WHAT IT IS: A national charity that offers 'special days' to people aged 16-40 with a life-limiting or life-threatening illness.
WHAT IT DOES: Provides uplifting experiences and time out from treatment by funding and organising each special day.
HOW IT'S FUNDED: Donations from companies and individuals, trusts and foundations, community fundraising, gifts in kind and in-house fundraising events.
Neil Rookes was too ill with leukaemia to know his parents were planning the day of a lifetime for him. Seven months later and largely recovered, the lifelong rugby fan was able to meet World Cup winner Jonny Wilkinson (pictured with Rookes) at the England v Australia test match at Twickenham in November.
"It was absolutely unbelievable," he says of the day, which was organised by the Willow Foundation. His parents had originally seen the scheme advertised on a noticeboard at Bart's Hospital in London. The hospital's cancer support unit recommended they get in touch with the charity.
The Willow Foundation was established in 1998 by the former Arsenal and Scotland goalkeeper Bob Wilson and his wife Megs, in memory of their daughter Anna, who died from cancer just before her 32nd birthday.
Rookes, who was diagnosed with acute myeloid leukaemia at the age of 19 in April last year, first discovered he was ill when his rugby skills began to falter.
"I've played at Westcliff Rugby Club since I was nine and absolutely love the sport," he says. "I've been on tour with the team every year, and last year was the first time I couldn't because I became ill. I'd been feeling tired and couldn't eat, drink or go to work."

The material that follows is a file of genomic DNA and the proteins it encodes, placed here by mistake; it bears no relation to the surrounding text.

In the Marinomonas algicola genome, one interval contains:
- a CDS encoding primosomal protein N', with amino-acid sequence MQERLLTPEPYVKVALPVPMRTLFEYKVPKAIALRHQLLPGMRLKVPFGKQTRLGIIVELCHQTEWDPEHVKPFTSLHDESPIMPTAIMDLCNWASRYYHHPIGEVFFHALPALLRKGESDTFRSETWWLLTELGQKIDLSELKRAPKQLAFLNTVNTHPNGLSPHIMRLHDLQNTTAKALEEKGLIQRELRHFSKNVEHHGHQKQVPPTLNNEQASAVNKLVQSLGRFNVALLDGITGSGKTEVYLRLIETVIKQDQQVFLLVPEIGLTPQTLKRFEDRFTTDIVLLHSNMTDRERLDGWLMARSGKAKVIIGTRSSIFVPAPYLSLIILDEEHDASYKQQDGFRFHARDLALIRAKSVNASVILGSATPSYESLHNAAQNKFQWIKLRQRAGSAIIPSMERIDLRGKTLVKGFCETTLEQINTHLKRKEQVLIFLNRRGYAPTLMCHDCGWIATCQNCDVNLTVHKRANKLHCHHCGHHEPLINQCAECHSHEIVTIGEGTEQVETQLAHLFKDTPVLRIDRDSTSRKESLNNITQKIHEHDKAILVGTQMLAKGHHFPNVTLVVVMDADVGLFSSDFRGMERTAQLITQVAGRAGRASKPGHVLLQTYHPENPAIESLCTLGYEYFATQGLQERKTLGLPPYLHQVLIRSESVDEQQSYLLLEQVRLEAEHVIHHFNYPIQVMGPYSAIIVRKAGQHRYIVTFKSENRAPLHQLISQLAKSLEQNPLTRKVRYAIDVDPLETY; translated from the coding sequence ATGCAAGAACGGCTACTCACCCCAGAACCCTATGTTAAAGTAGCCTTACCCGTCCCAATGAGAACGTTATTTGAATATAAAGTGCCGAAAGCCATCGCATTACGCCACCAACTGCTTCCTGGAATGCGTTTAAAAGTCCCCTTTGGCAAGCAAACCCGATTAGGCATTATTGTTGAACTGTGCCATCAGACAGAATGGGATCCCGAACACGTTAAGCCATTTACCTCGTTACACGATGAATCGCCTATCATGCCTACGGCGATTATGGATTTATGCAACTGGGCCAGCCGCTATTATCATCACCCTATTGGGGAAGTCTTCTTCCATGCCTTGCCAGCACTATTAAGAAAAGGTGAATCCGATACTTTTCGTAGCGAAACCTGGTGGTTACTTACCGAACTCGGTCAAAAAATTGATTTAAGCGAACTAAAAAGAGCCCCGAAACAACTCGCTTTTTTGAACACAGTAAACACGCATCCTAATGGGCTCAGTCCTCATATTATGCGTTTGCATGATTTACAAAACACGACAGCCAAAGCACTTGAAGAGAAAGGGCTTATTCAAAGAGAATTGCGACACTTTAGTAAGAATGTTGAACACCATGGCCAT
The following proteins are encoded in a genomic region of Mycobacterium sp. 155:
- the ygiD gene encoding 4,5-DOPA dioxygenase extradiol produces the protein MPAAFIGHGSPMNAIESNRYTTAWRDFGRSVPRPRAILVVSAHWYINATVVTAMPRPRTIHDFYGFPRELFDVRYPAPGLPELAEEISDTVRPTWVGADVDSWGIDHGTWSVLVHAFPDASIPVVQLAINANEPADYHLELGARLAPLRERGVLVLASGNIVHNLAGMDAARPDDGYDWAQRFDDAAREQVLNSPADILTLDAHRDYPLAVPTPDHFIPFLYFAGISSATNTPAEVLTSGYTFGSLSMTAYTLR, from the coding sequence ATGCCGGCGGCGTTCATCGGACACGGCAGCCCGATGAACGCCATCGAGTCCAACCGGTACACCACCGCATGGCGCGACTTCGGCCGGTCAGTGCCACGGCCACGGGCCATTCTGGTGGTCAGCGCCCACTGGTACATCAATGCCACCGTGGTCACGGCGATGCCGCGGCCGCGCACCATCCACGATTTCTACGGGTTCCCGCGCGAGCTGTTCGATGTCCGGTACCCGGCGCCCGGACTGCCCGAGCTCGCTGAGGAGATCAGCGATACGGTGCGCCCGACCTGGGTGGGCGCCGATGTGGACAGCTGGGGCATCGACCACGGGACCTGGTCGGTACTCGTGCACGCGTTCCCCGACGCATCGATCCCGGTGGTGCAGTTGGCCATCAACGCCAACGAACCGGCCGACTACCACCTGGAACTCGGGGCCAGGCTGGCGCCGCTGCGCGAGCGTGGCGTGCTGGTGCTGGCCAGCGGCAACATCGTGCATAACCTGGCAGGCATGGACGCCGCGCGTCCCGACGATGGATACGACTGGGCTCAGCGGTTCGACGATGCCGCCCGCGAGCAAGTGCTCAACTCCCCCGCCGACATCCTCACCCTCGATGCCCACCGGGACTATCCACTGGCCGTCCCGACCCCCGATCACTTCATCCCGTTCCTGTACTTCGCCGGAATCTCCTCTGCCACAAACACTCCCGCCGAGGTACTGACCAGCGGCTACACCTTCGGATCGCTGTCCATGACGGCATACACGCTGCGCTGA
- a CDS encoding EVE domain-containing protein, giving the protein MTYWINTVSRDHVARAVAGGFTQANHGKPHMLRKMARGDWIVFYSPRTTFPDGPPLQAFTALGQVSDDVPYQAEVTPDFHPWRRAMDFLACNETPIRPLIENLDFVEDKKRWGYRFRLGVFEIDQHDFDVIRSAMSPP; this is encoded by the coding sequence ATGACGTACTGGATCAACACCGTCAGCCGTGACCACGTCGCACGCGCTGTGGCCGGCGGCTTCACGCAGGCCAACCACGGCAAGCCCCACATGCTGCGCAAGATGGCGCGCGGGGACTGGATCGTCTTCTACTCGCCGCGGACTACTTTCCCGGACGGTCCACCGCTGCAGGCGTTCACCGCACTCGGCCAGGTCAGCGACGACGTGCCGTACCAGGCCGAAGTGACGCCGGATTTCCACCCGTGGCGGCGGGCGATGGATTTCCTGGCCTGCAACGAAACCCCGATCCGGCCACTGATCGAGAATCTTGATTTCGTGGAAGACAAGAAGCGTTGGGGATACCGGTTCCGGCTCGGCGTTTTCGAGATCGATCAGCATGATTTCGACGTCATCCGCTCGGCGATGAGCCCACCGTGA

An urgent GP referral resulted in a speedy diagnosis at Southend Hospital.
Rookes was ill throughout last year, but with treatment he started to show signs of recovery by September.
Although he still felt peaky during his special day, it exceeded all expectations. Rookes and his father were picked up from their Essex home in a chauffeur-driven Mercedes. Once at Twickenham, he had bangers and mash at the Scrummery restaurant and met his heroes, Jonny Wilkinson and Jason Robinson.
While there, he met another young man who made him rethink his outlook on life. "This other guy was also in a wheelchair, but he couldn't use his hands and legs," he says. "I thought: 'I've had cancer, but I've got my life back.'"
With the cancer now in remission, Rookes hopes to use his small disco business as a fundraiser and is planning an event in November with musicians Chas and Dave, the proceeds of which will be donated to Bart's and the Willow Foundation.
"It's made me realise that there are less fortunate people than me," he says. "From now, I'll try to raise money for charity."